On this near day of giving, I ask myself how I may move forward with thanks while in the midst of tumultuous times?
Right now, the wind is blowing something fierce (as we would say in the South) but we’re here in the Pacific NW. It’s just a bit after 6:00 a.m.—a time when I am normally asleep, but there is too much running through me to keep me cozy. As I lay in bed, I consider the neighbors’ trees, so many slender pines and question how they are behaving in this moment. I consider the ferry trip that I will be taking across the Sound in a few hours. I consider how I left school early yesterday, because I came down with something.—a sudden bug, that correlated with a day of just not right.
Not a fan of media, in general, it occasionally becomes necessary to tune in. Yesterday was one of those days. As I spoke with a friend on a class break, we discussed what most were discussing.—the Ferguson case, the Cosby debacle. How did we get here in 2014? We wondered.
I began to think of the many uncomfortable moments I experienced as the daughter of a mixed couple growing up in VA. How the heads would turn when my very Indian father would pick us up at the neighborhood pool versus my very Dutch mother. How even in the late eighties/early nineties, a certain hospital stopped placing physicians’ photos on the wall when a non-white doctor was promoted to a role that would require they showcase his image. How one afternoon, a dear friend out on a weekend drive with her mom, witnessed several men in long, white garb approaching a home with or without a cross.
Or how five years ago, my closest BART station was Fruitvale. Do I need to remind you what happened there in early 2009?
So what do we do now? How do we turn in this time, which we have misappropriated for an extra slice of pie, a reason to give thanks? How do we draw strength and nurture each other, among the absolute chaos?
I offer a video of Pema Chodron who speaks on the path of fearlessness.
If I had to pick a word for the last two weeks it would be impact. My car was struck twice, my debit card information compromised with a $1000 of bogus charges made, and last night as I exited a dear friend's engagement party, I found one solitary egg streaming down my driver's side door (conveniently located directly over the door handle). None of these incidents happened in the presence of the same people or in the same neighborhood, so I have to ask, "Karma, seriously?"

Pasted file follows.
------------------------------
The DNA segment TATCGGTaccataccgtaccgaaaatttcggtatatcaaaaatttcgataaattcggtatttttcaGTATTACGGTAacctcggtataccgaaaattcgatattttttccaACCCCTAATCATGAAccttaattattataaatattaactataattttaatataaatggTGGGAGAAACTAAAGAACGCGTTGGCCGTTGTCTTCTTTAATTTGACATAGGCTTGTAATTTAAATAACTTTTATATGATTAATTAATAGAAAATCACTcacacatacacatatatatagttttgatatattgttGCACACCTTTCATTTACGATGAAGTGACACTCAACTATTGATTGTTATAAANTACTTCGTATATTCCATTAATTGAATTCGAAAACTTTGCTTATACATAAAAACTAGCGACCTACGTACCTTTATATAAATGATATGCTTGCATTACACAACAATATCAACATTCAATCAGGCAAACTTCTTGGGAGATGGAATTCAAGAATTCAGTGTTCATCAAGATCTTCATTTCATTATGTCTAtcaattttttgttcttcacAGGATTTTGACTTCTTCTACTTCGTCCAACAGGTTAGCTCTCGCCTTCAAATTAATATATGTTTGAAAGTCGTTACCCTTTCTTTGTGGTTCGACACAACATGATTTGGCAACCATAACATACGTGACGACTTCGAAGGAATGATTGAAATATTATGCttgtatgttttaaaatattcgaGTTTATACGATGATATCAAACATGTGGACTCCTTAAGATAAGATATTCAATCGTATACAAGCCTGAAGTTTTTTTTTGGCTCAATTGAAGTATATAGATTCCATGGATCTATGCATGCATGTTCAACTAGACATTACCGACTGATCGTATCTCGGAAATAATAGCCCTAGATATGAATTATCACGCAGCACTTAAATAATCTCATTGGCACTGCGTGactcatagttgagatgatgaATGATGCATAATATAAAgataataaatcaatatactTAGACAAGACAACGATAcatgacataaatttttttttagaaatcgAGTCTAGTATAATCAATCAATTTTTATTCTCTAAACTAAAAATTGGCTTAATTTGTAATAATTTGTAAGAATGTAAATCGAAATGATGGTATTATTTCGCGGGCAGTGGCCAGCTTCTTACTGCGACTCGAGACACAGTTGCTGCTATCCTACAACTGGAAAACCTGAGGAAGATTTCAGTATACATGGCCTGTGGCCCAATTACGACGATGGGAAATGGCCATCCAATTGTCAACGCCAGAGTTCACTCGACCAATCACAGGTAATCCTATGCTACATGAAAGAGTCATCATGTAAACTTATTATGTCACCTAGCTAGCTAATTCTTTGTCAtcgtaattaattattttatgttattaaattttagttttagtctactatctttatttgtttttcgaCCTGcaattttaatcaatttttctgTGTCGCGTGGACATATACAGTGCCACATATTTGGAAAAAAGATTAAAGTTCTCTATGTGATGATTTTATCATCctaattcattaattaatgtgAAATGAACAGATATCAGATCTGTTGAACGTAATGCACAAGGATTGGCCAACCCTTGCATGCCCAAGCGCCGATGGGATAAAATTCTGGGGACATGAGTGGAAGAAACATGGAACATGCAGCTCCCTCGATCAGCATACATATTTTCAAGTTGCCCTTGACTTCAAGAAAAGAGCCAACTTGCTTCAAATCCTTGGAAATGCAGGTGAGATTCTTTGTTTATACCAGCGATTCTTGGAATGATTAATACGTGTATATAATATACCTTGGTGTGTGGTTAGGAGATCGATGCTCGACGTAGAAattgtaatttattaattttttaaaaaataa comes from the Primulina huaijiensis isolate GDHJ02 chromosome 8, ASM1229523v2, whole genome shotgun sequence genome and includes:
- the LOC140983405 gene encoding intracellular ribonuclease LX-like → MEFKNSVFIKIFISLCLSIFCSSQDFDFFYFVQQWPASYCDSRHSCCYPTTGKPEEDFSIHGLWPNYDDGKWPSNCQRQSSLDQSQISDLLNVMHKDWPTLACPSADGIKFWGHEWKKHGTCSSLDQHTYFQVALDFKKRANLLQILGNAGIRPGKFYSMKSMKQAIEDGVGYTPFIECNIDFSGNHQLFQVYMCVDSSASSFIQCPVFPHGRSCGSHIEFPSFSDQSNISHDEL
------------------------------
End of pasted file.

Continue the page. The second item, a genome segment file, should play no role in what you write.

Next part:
Even as I write this, the first draft floated away into the ether as I accidentally struck a mystery key redirecting me to a publishing site that must have been saved in my bookmarks or perhaps was a sign to abort this post, a sign that I am clearly not choosing to acknowledge.
And though I am not encouraging further egg-related behavior, the egg event definitely did break me from routine. As I accepted the bucket of hot sudsy water from my friend's fiancé, it didn't occur to me until we had removed the offending egg matter, that I really should have requested something with ammonia or alcohol, something that would lower the freezing point of water rather than allow the soap to do its thing with my car door, which was to freeze. After another hot rinse of the door and my friend scraping soapy ice off my windows, I was ready for something.
But this weekend brought more than literal eggs, it brought that stink of sulfur that accompanies the following. For the fourth and fifth time in the past two days I have been asked, “What are you going to school for?” When I replied, “I’m going to medical school.” I was then asked, “So, you’re going to be a nurse?” This has happened enough times in the past few years, that I have to wonder why some men spanning a wide age range have such a difficult time wrapping their minds around a woman going to medical school.
Now please note: I have the utmost respect for nurses. My mother was an RN and when I hear her stories of how she was responsible for titrating circa 10 IVs on overnight watches, while attending nursing school in Holland, or about the procedures (you know the ones that doctors don’t want to do themselves) that were thrust on her, I stand in awe. But what I am saying is if a man tells you he’s going to medical school, would the next line ever be, “Oh, so you’re going to be a nurse?” And maybe we should consider this more, too. Male nurses are on the rise and that, in my humble opinion, could be an amazing thing to have a nurturing man by your bed-side. But regardless, I ask are we really still here?
Dress rehearsal: two women walk into a bar. They tell you they’re going to medical school. Response______________________________?
Now, an egg-related poem from the last section of my book, entitled “Somewhere in a Room of Eggs” because why not?
There are times when the heart stops and the person continues
This may sound simple but stop--
There is more than cell death, the subsequent shock for return
Put aside the yogis who may will their organs still
I am right here and you are somewhere in a room of eggs
And someone right now is stopping—I can feel the strong glaze
Even this distance is nothing (when compared to matters of the heart)
There are ways in which we shutter
Another loved becomes obsolete, we no longer receive him
for undetermined or determined reasons he is no more
or no more present in a room of eggs than in a field
of windmills We continue, our lungs breathe us
one inspiration after another but our hearts
stop We present ourselves in Chemistry, conduct
experiments involving the sublimation of caffeine
watch the corresponding development of crystals—perfect
diminutive icicles—upon a cold finger
We are not thinking about the process of respiration
But notice the chill of extraction
Natasha Kochicheril Moni, The Cardiologist’s Daughter, Two Sylvias Press, 2014.
Natasha Kochicheril Moni is a writer and a licensed naturopath in WA State. Enjoying this blog? Feel free to put a little coffee in Natasha's cup, right here.